It’s also no wonder nurses and doctors ask so many questions and listen to a patient’s list of issues before giving a diagnosis. Dr. Read Pierce- VP of Strategy and Culture Transformation at the Institute for Healthcare Excellence wrote this in his post on listening in the healthcare industry,
It’s no surprise that people go into medicine to care for others, not simply fix others’ problems.
Pierce emphasized throughout this post that failing to listen is failing to care for a patient well – misdiagnosis, negative side effects, and multiple trips back to the office are all results that could stem from a lack of listening to the needs of the patient. This helped me understand that listening correlates with care, while speaking over and “showing authority” could portray a desire to fix (and won’t always fix it the first time, if at all). Doctors, nurses, therapists- they all have one thing in common; to understand the needs of their patients by hearing, listening, and discerning. Funny how, whether we’re seeing someone to heal and fix our bodies or seeing someone to heal and fix our minds, both professions default to the active skill of listening for highest quality results.
So how do lawyers and bloggers stack up in the rankings of listening and discerning? Well, good thing you asked. I did my homework. When I typed in the same question to google that I did about doctors and therapists, I found alarming results. “Get Better at Listening” “Learning to Listen” “Are We Hearing What They’re Saying?” were among the top results. So what’s the disconnect?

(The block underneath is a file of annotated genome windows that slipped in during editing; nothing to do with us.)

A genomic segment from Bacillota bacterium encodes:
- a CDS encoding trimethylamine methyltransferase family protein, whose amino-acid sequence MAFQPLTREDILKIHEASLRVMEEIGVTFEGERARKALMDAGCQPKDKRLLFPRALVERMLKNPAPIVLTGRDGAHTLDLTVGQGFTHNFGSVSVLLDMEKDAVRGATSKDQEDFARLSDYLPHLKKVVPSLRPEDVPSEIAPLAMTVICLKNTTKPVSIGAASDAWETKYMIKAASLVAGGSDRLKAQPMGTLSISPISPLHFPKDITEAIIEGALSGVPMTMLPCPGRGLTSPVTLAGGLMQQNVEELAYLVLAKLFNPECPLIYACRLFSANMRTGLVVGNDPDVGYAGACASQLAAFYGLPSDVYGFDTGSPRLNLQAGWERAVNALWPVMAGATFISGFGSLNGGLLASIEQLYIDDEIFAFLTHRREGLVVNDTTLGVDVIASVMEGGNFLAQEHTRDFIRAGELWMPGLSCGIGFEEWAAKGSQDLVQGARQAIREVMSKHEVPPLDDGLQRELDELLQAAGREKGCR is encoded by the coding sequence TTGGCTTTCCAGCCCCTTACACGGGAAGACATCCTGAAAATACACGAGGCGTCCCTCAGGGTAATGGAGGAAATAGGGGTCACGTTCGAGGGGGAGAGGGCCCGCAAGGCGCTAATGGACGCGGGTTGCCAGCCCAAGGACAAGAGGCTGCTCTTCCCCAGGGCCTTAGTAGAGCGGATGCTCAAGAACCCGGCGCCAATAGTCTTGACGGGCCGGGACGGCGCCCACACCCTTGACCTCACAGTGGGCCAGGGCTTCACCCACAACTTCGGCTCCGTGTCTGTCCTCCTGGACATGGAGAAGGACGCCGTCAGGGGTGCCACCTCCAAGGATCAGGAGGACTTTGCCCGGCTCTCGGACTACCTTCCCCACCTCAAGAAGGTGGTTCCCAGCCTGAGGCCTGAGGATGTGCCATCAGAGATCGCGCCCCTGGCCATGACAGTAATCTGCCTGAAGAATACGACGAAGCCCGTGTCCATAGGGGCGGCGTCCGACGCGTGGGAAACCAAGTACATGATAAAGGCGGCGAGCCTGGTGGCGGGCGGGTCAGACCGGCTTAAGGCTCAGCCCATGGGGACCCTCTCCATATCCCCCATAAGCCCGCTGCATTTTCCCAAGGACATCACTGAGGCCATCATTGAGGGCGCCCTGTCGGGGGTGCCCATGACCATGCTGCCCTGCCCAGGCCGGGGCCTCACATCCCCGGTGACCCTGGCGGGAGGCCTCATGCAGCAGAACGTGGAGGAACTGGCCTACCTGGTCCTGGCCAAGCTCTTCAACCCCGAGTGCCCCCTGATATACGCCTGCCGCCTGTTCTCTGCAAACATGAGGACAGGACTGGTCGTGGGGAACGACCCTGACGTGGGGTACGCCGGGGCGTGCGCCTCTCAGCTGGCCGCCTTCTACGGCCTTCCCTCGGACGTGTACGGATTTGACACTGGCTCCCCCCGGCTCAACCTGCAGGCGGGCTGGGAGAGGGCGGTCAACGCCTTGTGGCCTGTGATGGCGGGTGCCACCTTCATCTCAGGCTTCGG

It could be because we were taught to be thorough, to leave no stone unturned in our efforts to persuade. I’m sure some lawyers want to impress people with the depth of their knowledge, the breadth of their experience, or the thoroughness of their research. Some want to display their intelligence. Some want to hide their shortcomings behind a wall of words.
Good food for thought as the legal industry continues to revolutionize to a more human-centered approach. My question of the week will remain “What am I doing to make others feel heard and, better yet, listened to?” When building community, it’s key to keep listening at the forefront. What does this community need? What do the individuals of this community need? What are they telling us and what are they not telling us, that we need to discern? Are we hearing the expertise and the suggestions people are sharing with us? Are there leaders within the community pulling others up and amplifying their voices?
These questions will be what shape our community. What questions will shape your community?